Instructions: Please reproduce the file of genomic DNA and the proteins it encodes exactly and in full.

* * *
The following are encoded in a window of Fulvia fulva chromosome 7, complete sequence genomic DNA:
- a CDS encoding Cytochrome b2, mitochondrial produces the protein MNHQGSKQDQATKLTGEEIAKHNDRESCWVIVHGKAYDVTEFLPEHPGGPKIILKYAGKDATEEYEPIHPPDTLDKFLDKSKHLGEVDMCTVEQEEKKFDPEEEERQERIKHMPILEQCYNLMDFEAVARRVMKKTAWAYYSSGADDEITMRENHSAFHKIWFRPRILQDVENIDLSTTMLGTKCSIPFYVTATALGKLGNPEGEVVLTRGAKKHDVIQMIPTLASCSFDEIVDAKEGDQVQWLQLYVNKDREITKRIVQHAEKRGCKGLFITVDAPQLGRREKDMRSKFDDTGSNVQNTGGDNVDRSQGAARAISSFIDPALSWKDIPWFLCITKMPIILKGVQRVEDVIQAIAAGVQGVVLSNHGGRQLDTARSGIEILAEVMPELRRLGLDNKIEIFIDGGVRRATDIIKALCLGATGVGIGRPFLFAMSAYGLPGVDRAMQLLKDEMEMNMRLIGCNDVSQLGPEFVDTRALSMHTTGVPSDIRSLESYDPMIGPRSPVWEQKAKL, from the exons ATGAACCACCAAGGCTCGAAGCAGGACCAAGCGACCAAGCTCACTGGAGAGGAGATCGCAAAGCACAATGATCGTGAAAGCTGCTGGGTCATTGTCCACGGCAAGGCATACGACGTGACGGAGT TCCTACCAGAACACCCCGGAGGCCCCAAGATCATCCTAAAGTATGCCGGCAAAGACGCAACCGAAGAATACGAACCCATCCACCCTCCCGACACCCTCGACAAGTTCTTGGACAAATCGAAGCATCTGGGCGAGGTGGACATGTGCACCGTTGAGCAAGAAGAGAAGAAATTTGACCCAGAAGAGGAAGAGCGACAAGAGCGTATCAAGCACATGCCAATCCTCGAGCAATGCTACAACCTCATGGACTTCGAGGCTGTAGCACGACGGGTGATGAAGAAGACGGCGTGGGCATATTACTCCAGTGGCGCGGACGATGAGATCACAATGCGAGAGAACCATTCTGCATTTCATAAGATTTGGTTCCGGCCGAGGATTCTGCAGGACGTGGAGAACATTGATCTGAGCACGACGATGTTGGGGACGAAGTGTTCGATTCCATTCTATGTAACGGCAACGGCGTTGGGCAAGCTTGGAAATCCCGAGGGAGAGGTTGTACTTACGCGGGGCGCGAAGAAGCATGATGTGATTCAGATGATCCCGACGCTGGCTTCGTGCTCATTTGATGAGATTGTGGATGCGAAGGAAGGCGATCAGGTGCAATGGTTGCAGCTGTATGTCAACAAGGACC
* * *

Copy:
The following are encoded in a window of Fulvia fulva chromosome 7, complete sequence genomic DNA:
- a CDS encoding Cytochrome b2, mitochondrial produces the protein MNHQGSKQDQATKLTGEEIAKHNDRESCWVIVHGKAYDVTEFLPEHPGGPKIILKYAGKDATEEYEPIHPPDTLDKFLDKSKHLGEVDMCTVEQEEKKFDPEEEERQERIKHMPILEQCYNLMDFEAVARRVMKKTAWAYYSSGADDEITMRENHSAFHKIWFRPRILQDVENIDLSTTMLGTKCSIPFYVTATALGKLGNPEGEVVLTRGAKKHDVIQMIPTLASCSFDEIVDAKEGDQVQWLQLYVNKDREITKRIVQHAEKRGCKGLFITVDAPQLGRREKDMRSKFDDTGSNVQNTGGDNVDRSQGAARAISSFIDPALSWKDIPWFLCITKMPIILKGVQRVEDVIQAIAAGVQGVVLSNHGGRQLDTARSGIEILAEVMPELRRLGLDNKIEIFIDGGVRRATDIIKALCLGATGVGIGRPFLFAMSAYGLPGVDRAMQLLKDEMEMNMRLIGCNDVSQLGPEFVDTRALSMHTTGVPSDIRSLESYDPMIGPRSPVWEQKAKL, from the exons ATGAACCACCAAGGCTCGAAGCAGGACCAAGCGACCAAGCTCACTGGAGAGGAGATCGCAAAGCACAATGATCGTGAAAGCTGCTGGGTCATTGTCCACGGCAAGGCATACGACGTGACGGAGT TCCTACCAGAACACCCCGGAGGCCCCAAGATCATCCTAAAGTATGCCGGCAAAGACGCAACCGAAGAATACGAACCCATCCACCCTCCCGACACCCTCGACAAGTTCTTGGACAAATCGAAGCATCTGGGCGAGGTGGACATGTGCACCGTTGAGCAAGAAGAGAAGAAATTTGACCCAGAAGAGGAAGAGCGACAAGAGCGTATCAAGCACATGCCAATCCTCGAGCAATGCTACAACCTCATGGACTTCGAGGCTGTAGCACGACGGGTGATGAAGAAGACGGCGTGGGCATATTACTCCAGTGGCGCGGACGATGAGATCACAATGCGAGAGAACCATTCTGCATTTCATAAGATTTGGTTCCGGCCGAGGATTCTGCAGGACGTGGAGAACATTGATCTGAGCACGACGATGTTGGGGACGAAGTGTTCGATTCCATTCTATGTAACGGCAACGGCGTTGGGCAAGCTTGGAAATCCCGAGGGAGAGGTTGTACTTACGCGGGGCGCGAAGAAGCATGATGTGATTCAGATGATCCCGACGCTGGCTTCGTGCTCATTTGATGAGATTGTGGATGCGAAGGAAGGCGATCAGGTGCAATGGTTGCAGCTGTATGTCAACAAGGACC